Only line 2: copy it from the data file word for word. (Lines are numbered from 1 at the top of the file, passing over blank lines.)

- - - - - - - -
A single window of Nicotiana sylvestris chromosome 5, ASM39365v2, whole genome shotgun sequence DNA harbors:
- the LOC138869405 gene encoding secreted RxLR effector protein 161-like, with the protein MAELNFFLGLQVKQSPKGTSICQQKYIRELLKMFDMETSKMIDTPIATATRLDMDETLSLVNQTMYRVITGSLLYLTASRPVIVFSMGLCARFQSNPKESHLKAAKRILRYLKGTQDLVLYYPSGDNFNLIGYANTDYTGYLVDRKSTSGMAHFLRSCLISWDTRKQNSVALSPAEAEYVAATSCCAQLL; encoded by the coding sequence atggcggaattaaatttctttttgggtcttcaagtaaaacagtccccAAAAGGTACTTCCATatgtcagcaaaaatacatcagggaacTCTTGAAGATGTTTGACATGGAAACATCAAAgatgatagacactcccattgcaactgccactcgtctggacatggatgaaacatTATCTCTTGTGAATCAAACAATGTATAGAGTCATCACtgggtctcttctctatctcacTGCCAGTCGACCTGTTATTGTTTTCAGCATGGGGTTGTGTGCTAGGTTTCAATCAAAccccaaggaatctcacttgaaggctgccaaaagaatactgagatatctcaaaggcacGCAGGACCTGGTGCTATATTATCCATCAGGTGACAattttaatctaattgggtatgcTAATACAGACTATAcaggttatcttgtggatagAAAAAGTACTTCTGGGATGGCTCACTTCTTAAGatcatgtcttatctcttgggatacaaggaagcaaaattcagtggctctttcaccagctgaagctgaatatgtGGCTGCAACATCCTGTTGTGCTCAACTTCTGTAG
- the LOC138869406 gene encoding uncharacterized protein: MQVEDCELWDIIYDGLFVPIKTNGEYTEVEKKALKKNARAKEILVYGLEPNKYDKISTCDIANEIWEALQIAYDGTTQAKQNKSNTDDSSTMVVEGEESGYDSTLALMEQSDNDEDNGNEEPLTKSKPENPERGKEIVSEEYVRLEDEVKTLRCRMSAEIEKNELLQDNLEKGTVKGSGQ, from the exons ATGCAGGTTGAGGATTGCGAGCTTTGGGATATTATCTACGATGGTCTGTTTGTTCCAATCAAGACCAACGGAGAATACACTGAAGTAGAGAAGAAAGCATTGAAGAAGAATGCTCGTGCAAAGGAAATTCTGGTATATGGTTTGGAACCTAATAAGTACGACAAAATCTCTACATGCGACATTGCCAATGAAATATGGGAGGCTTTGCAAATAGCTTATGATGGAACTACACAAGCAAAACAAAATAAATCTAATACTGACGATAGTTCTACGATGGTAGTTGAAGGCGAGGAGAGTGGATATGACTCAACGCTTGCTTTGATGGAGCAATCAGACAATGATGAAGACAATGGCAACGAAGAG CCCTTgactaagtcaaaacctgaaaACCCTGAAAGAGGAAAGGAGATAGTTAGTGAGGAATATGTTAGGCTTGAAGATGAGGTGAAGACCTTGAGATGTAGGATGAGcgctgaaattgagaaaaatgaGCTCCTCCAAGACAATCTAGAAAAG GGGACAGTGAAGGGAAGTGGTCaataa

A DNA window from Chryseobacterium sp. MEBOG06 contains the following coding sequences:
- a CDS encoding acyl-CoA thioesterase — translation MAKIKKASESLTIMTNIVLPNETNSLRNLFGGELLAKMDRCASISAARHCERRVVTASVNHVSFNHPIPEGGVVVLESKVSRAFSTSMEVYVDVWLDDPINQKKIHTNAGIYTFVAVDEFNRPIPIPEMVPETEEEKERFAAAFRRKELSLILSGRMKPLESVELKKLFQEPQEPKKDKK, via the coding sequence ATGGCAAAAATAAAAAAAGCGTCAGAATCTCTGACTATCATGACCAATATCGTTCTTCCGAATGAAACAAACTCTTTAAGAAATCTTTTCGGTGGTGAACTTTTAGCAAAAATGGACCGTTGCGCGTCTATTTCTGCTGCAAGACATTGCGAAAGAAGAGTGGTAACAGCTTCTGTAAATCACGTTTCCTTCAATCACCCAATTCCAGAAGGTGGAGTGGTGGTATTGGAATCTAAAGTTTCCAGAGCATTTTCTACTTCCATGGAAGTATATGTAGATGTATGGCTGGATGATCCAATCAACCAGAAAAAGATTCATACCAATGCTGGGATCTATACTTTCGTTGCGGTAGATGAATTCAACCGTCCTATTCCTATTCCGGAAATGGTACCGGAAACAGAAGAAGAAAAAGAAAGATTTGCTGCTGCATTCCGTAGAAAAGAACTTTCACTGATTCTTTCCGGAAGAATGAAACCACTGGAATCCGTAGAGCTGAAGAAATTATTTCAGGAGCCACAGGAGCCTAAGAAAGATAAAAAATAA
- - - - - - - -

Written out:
- the LOC138869405 gene encoding secreted RxLR effector protein 161-like, with the protein MAELNFFLGLQVKQSPKGTSICQQKYIRELLKMFDMETSKMIDTPIATATRLDMDETLSLVNQTMYRVITGSLLYLTASRPVIVFSMGLCARFQSNPKESHLKAAKRILRYLKGTQDLVLYYPSGDNFNLIGYANTDYTGYLVDRKSTSGMAHFLRSCLISWDTRKQNSVALSPAEAEYVAATSCCAQLL; encoded by the coding sequence atggcggaattaaatttctttttgggtcttcaagtaaaacagtccccAAAAGGTACTTCCATatgtcagcaaaaatacatcagggaacTCTTGAAGATGTTTGACATGGAAACATCAAAgatgatagacactcccattgcaactgccactcgtctggacatggatgaaacatTATCTCTTGTGAATCAAACAATGTATAGAGTCATCACtgggtctcttctctatctcacTGCCAGTCGACCTGTTATTGTTTTCAGCATGGGGTTGTGTGCTAGGTTTCAATCAAAccccaaggaatctcacttgaaggctgccaaaagaatactgagatatctcaaaggcacGCAGGACCTGGTGCTATATTATCCATCAGGTGACAattttaatctaattgggtatgcTAATACAGACTATAcaggttatcttgtggatagAAAAAGTACTTCTGGGATGGCTCACTTCTTAAGatcatgtcttatctcttgggatacaaggaagcaaaattcagtggctctttcaccagctgaagctgaatatgtGGCTGCAACATCCTGTTGTGCTCAACTTCTGTAG